- David Wolking
The PREDICT team has been working with partner HealthMap for several years to develop a public platform for the release of our wildlife surveillance and viral testing results. One of the challenges in rolling out a public platform featuring information on wildlife species, their locations at the time of sampling, and any findings from our diagnostic tests looking at RNA viruses is government approval. PREDICT is a big project, active in 20 countries worldwide (give or take depending on permit status), and establishing data sharing and release policies with government ministries is no easy task. Developing a platform for the display of PREDICT data after securing government approval, a platform that meets the needs of all partners is also a challenge.
So this month when HealthMap went live with a soft release of our PREDICT site featuring surveillance locations and info we were very excited.
Check out PREDICT's pretty public face on HealthMap at healthmap.org/predict
For the first time our PREDICT teams could share the fruits of 4+ years of labor sampling bushmeat and capturing bats, rodents, and non-human primates with our partners and the global public. Even better, we could finally demonstrate how our diagnostic findings would be publicly displayed to government partners and ministries, making discussions on data approval for public release more straightforward.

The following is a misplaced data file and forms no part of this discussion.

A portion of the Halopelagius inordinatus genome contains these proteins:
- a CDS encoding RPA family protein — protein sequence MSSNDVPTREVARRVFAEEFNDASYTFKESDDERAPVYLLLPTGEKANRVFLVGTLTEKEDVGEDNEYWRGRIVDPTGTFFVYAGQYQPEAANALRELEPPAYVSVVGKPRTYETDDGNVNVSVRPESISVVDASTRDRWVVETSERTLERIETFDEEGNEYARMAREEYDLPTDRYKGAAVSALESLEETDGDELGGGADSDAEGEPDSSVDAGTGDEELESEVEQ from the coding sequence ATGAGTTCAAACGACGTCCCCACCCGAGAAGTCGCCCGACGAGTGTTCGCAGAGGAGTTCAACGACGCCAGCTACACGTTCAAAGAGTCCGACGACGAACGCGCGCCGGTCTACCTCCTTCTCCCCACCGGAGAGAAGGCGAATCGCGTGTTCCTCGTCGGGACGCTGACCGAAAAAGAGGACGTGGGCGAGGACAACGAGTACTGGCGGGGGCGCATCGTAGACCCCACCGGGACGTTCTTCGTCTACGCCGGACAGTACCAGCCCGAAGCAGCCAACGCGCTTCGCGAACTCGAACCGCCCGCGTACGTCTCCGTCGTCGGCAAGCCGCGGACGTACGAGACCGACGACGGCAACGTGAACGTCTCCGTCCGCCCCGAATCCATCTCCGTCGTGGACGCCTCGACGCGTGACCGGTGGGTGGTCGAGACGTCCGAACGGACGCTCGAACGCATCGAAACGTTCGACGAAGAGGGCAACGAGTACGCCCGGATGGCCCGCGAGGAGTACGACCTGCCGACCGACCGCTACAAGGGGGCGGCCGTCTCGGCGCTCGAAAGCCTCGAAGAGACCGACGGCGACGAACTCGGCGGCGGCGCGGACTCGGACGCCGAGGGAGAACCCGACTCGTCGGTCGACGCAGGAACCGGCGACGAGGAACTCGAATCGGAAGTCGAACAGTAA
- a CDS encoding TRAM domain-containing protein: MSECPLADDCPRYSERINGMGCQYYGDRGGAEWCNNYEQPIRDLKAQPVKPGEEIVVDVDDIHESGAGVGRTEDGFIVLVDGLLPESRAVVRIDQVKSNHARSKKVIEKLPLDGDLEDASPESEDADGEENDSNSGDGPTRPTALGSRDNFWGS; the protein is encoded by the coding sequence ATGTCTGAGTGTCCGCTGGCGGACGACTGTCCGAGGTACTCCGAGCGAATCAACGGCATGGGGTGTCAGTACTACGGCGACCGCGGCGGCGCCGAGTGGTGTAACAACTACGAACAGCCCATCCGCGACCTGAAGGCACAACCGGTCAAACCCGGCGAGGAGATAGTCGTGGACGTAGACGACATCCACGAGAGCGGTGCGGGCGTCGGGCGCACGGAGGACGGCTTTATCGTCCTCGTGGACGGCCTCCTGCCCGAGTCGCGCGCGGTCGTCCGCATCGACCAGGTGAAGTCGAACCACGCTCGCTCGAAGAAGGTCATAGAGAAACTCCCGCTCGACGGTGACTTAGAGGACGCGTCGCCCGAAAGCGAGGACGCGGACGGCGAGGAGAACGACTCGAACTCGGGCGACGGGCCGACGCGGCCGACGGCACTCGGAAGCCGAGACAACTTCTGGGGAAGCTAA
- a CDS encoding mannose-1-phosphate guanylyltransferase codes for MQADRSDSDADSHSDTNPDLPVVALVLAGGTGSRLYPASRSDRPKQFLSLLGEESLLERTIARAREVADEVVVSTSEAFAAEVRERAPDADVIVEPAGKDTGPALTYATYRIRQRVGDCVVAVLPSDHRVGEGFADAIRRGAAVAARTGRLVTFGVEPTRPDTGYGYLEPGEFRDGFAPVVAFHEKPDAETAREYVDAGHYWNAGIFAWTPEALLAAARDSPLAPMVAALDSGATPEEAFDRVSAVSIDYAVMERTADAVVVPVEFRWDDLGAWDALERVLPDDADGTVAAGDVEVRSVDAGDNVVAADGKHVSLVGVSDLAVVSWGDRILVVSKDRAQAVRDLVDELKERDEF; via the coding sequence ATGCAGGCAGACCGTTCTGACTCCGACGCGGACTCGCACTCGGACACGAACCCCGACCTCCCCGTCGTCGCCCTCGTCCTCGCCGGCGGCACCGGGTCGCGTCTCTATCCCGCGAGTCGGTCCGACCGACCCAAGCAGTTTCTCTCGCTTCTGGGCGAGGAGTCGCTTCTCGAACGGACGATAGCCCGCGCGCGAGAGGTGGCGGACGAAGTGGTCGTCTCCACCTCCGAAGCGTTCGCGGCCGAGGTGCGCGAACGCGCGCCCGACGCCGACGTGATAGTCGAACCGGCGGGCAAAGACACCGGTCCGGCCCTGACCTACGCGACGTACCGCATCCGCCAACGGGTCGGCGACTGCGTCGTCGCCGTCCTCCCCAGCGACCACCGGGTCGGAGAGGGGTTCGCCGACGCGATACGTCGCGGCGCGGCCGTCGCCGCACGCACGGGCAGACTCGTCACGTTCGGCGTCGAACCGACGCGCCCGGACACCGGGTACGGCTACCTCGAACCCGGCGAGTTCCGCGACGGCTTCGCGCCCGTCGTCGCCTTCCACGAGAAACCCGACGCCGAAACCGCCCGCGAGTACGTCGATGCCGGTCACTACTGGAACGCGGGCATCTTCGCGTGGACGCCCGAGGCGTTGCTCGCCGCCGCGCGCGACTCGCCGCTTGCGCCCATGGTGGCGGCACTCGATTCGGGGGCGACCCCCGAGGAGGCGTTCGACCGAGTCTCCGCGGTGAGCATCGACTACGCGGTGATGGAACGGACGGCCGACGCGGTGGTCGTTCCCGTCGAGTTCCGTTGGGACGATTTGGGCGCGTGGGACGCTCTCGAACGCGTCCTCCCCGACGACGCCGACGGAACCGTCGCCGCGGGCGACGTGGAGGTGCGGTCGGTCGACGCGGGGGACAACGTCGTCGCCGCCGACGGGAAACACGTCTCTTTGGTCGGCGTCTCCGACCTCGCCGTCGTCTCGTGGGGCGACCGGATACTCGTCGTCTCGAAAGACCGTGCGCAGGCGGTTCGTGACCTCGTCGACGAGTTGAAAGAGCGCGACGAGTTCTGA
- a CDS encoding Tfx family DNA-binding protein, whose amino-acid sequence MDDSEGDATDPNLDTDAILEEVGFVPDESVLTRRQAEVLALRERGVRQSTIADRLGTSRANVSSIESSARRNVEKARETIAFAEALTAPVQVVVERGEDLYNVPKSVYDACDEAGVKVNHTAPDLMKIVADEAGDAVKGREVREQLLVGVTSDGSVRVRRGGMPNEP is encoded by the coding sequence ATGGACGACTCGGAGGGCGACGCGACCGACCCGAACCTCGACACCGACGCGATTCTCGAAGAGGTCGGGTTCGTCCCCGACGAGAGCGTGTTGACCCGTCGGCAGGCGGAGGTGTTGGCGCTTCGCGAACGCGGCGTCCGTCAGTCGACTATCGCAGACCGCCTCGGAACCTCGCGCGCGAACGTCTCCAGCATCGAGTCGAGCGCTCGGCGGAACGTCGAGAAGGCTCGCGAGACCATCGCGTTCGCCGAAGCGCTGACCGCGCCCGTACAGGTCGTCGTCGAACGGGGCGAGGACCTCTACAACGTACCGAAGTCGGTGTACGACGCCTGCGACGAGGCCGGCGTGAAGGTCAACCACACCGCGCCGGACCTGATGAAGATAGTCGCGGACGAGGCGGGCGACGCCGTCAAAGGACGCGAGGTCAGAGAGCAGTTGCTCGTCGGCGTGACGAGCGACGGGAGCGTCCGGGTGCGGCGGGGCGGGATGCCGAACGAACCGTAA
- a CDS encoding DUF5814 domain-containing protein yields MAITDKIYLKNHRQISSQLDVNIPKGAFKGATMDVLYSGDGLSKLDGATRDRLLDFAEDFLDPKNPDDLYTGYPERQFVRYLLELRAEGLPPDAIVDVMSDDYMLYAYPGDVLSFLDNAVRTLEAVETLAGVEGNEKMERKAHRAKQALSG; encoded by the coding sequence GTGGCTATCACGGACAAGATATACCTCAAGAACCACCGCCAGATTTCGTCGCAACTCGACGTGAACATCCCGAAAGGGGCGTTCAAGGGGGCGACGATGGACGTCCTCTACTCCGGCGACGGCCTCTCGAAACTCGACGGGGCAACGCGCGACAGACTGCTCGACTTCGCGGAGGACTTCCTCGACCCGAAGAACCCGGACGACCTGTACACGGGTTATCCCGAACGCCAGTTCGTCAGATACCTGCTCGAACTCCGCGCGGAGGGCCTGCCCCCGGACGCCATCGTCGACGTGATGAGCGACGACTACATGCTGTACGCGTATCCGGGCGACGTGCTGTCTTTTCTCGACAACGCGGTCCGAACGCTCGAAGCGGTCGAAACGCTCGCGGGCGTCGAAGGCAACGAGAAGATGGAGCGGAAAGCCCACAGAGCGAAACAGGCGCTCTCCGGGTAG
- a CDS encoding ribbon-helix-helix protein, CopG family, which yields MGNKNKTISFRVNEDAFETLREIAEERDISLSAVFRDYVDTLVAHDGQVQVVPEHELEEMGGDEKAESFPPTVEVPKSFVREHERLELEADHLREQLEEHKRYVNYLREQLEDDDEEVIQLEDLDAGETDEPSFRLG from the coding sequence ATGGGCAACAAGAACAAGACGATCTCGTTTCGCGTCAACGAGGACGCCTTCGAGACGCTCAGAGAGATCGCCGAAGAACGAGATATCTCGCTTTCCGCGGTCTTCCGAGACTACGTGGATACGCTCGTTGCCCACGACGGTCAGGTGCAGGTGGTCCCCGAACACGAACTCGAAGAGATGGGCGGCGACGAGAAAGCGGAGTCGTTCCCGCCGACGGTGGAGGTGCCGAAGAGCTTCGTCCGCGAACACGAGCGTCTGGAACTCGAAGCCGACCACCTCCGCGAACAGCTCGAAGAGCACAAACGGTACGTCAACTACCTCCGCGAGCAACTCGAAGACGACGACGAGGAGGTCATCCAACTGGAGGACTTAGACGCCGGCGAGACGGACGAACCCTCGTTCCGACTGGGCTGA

So how does it work?
Let's check out the functionality of the new PREDICT HealthMap site using Tanzania as an example...
As implementing partner for PREDICT in Tanzania, our HALI team led by Drs. Zikankuba Sijali and Liz Vanwormer has been very proactive. In just 3 years they identified multiple locations as high-risk for human-wildlife contact, mapped them according to priority for wildlife disease transmission and emergence, and hit the road. This surveillance road trip is nicely captured by PREDICT's HealthMap site, where surveillance activities are clustered by geographic location. You can click around on the country map using basic Google Maps zoom functions, zero in on the "bubbles" highlighting surveillance activity, and explore the different species our team has sampled based on location. Eventually as we clear our diagnostic results with the government of Tanzania, you will be able to view the RNA viruses we detected in animals at these sites, along with helpful links to what our findings mean for wildlife and public health.